It is US Open week, that annual festival of shambolic organisation, rules controversy and millionaire golf pro whinging we are all contractually obliged to call “the second Major championship of the year”.
And so we are all off to Erin Hills, a sprawling, wind-blown, fescue-lathered course built on the Mid-Western prairie which will be hosting its first Major championship – first professional golf tournament of any real significance, in actual fact.
Erin Hills was only opened in 2006 and, needless to say, the blue-bloodied membership of the United States Golf Association isn’t overly impressed. The flagship event is surely meant to be staged at flagship venues like Oakmont or Merion or Pebble Beach, where words like heritage and prestige and tradition are tossed around like f-bombs in Gordon Ramsey’s kitchen.
There are a couple of days to go before a ball is struck in anger but so far the only words to be heard around Erin Hills are rough, rough and more rough.
Leading the charge, so to speak, has been one Kevin Na, a work-a-day but relatively successful PGA tour player who was previously “famous” for being slower than a snail hitching a lift on the back of a tortoise. Now he’s “Instagram famous”, courtesy of a short, but angry, video rant on the social media platform in which he throws his ball into the tall fescue that lines and shapes the fairways of Erin Hills.
He then tries (and fails) to hack it back out onto the short stuff. “I just wish they would get together a group of past champions and let them set the course up,’’ he concludes.
Theresa May will kiss Jeremy Corbyn square on the lips before that happens at any tournament staged by the USGA, which tends to view players (and their troublesome opinions) as an inconvenience to be endured during championship week.
Mr Na can post whatever he likes about Erin Hills on Instagram – so can Kim Kardashian, come to think of it. However, the USGA will stage the championship it wants to stage, which is to say a brutal, unlovely endurance test in which mental strength will weigh as heavily as pure talent in determining the final outcome.
Jack Nicklaus used to say he loved to hear other players moaning about conditions at a golf tournament because it meant he didn’t have to worry about beating them, they had already beaten themselves. So I think we can safely assume Kevin Na will not be troubling the engraver come Sunday afternoon.
As for the rest of the field, they are venturing into the unknown. In many ways, Erin Hills presents a typical US Open challenge – it is long and it is tough – but in other ways it resembles nothing so much as a “links” course.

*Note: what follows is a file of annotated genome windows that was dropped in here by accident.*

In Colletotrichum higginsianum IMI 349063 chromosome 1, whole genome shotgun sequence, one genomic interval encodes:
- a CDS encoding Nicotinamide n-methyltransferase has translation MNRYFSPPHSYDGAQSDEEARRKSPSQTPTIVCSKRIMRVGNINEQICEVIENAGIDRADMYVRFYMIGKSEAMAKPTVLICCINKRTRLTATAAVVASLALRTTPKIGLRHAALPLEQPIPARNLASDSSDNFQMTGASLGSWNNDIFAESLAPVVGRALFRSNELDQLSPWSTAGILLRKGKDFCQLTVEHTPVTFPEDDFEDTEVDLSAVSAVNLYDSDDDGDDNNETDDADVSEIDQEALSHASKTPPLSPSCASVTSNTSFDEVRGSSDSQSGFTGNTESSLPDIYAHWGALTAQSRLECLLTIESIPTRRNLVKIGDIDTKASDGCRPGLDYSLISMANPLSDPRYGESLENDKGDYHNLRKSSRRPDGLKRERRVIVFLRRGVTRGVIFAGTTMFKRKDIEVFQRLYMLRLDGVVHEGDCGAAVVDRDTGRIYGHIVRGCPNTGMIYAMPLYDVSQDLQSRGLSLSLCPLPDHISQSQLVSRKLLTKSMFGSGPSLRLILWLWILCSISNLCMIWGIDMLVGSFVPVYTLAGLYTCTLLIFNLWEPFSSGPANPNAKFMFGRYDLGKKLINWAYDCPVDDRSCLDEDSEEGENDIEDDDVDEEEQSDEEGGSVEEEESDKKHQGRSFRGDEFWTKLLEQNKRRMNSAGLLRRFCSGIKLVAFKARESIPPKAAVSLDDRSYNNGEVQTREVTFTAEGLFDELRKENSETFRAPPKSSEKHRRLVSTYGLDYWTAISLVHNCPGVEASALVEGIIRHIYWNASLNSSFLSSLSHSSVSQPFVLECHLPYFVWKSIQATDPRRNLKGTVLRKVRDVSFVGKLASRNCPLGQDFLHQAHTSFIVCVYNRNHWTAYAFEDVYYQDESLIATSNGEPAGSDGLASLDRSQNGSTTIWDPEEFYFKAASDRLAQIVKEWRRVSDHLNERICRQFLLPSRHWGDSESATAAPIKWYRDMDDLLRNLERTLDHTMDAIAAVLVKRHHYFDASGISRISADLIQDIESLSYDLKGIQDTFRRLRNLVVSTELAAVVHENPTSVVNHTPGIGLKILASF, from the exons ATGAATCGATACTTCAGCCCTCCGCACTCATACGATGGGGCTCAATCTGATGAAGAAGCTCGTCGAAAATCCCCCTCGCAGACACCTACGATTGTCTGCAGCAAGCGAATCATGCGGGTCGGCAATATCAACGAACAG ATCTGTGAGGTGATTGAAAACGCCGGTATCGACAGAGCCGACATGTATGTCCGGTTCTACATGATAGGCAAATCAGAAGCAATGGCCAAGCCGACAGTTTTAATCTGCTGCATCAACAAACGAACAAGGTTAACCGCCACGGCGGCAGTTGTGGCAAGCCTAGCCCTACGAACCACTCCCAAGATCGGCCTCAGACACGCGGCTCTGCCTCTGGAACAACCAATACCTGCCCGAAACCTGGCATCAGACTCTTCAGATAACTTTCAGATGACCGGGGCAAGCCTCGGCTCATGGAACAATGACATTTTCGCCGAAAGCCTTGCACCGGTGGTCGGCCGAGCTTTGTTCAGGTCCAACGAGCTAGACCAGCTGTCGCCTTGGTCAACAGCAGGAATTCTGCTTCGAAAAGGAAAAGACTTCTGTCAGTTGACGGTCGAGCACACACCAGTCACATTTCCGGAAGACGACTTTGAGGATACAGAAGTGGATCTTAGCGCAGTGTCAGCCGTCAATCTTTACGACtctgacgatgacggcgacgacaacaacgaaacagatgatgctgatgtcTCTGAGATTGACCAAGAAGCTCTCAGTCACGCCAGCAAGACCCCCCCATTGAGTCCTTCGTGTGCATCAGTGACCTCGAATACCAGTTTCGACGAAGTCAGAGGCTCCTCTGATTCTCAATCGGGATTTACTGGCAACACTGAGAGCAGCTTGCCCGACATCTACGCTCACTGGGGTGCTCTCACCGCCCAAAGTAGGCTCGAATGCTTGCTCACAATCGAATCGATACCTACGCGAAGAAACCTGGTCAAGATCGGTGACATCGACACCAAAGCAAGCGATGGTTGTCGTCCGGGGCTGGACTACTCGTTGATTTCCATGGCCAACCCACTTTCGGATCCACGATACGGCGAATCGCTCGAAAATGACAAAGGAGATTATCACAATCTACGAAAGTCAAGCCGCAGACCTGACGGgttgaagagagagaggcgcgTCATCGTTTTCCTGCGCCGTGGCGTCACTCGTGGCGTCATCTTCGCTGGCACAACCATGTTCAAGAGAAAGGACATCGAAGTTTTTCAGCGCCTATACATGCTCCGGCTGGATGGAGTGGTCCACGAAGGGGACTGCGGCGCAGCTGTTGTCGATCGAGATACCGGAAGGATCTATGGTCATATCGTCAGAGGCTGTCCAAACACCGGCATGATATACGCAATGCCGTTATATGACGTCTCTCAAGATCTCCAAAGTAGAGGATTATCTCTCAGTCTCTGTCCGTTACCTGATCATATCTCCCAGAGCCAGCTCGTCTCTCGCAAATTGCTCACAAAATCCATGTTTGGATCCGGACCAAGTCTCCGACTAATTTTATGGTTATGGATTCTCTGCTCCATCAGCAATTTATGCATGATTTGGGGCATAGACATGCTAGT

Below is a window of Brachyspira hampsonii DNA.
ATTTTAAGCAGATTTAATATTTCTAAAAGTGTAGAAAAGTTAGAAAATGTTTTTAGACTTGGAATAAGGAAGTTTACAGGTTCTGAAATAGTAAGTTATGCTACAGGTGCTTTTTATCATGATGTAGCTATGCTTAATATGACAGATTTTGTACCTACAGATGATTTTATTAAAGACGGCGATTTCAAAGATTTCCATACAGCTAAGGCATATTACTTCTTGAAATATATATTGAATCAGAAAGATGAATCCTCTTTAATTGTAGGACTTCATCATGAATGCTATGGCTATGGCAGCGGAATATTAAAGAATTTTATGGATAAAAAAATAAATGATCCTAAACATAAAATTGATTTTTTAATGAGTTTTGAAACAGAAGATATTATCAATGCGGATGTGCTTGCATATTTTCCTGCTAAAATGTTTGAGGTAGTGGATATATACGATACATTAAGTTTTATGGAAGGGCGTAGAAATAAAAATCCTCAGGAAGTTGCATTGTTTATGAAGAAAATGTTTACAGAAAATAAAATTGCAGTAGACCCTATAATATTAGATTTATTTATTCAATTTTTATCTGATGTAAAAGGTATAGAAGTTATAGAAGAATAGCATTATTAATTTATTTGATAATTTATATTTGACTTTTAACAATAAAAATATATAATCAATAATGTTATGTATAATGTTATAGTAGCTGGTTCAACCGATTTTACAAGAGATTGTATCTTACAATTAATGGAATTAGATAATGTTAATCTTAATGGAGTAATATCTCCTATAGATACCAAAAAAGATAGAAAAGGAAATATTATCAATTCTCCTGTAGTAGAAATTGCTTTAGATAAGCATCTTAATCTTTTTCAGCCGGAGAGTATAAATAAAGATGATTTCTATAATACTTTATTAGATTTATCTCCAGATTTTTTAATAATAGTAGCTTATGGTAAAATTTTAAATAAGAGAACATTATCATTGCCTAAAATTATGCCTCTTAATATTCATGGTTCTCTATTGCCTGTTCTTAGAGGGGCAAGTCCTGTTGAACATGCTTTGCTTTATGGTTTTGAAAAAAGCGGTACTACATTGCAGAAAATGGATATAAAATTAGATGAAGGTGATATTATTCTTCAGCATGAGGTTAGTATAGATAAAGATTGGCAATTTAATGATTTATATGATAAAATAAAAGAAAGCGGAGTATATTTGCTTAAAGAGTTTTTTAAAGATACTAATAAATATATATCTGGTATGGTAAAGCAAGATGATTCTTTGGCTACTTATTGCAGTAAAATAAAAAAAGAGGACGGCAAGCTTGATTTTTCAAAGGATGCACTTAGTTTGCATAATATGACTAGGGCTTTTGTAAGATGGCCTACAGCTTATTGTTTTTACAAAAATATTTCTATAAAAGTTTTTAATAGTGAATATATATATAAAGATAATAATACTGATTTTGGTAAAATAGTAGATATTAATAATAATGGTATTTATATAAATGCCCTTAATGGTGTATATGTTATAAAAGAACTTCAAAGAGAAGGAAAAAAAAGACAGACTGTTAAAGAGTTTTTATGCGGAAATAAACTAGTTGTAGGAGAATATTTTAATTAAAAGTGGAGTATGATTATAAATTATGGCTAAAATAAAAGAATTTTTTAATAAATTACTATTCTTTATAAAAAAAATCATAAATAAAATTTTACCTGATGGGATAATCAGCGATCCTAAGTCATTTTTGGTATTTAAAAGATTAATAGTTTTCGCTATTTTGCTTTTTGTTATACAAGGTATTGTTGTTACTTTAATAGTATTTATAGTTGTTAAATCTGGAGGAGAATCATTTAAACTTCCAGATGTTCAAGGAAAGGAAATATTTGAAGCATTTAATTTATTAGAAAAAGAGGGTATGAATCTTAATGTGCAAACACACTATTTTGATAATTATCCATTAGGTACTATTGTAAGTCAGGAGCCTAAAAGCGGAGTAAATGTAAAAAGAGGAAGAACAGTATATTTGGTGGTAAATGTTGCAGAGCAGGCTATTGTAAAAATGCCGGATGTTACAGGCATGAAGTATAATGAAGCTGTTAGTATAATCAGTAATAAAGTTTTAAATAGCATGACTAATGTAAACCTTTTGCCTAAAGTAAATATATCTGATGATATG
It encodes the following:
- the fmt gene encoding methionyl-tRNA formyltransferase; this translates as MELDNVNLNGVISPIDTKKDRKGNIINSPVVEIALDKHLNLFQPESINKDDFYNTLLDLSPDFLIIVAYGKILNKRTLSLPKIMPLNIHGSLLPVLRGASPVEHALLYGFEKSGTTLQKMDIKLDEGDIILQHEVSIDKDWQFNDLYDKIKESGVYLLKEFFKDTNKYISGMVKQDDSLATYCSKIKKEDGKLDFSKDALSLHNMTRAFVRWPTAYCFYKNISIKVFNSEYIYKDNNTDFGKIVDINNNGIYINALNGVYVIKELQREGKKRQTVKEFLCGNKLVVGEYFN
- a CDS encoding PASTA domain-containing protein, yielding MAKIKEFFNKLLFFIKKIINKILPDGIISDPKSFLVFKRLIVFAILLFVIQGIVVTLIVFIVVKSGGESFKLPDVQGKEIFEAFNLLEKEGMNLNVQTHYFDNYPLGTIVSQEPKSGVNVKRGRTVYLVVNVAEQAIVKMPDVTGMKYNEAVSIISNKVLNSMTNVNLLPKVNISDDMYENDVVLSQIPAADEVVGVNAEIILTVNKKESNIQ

Sure, the rough is especally silly but the fairways are wide as a runway (60 yards in some places) and as fast as tarmac. The wind will blow. The greens are testing but not daft, with their most challenging feature being the run-offs that will feed the marginally errant shot into trouble. The emphasis is on straight driving, and the ability to control distance and flight with the irons.
In other words, it is a fair, all-round test, one that is unlikely to throw up a fluke winner at the end of four days. Only the best in the modern game need apply, which begs the question – who will be the best of the best this week?
Normally, form would be the most reliable indicator. Yet looking down the list of favourites – Dustin Johnson, Rory, Jason Day, Jordan Spieth – there isn’t a name that demands the attention.
The last time DJ was seen in action, at the Memorial tournament, he missed the cut by a mile. Day and Spieth have enjoyed some solid finishes but nothing too flashy, while Rory hasn’t played competitively since the Masters.
Any one of this quartet could find the spark around Erin Hills, but equally they might not. Spieth will surely find the perfectly-rolling greens to his favour but can his driving be relied on? Rory might be able to ball-strike his way into contention but can he convert his chances?
Day has four top-10 finishes in his last four US Opens – a great record, until it’s measured against DJ’s second place at Chambers Bay in 2015 and victory at Oakmont last year. A win by either of these two would hardly rank as a surprise but in an era where parity – or at least an absence of a dominant figure – at the top end of the sport seems to be the defining theme it would perhaps wise to look elsewhere for a potential champion.
Sergio Garcia won his first career major at the Masters in April – a great player who had paid his dues and was finally ready to take the step up onto the pantheon. And to think some people thought he would never win a Major. They used to say the same of Phil Mickelson, and Adam Scott and Justin Rose, who all have their Majors now, and rightly so.
These days, Rickie Fowler is spoken of in the way that those players once were – a great talent, yet one who remains unfulfilled in the only way that the history books record. He is without his Major.
But does anyone genuinely think the moment will never come for a player as good as Fowler – a brilliant ball striker, a courageous putter, a proven winner, a risk taker? The answer is a resounding No.
Of course Fowler will win his Major. His moment will come and it could come at a place like Erin Hills, a course which might not please the Kevin Na’s of this world, but was surely designed with a player like Rickie Fowler in mind.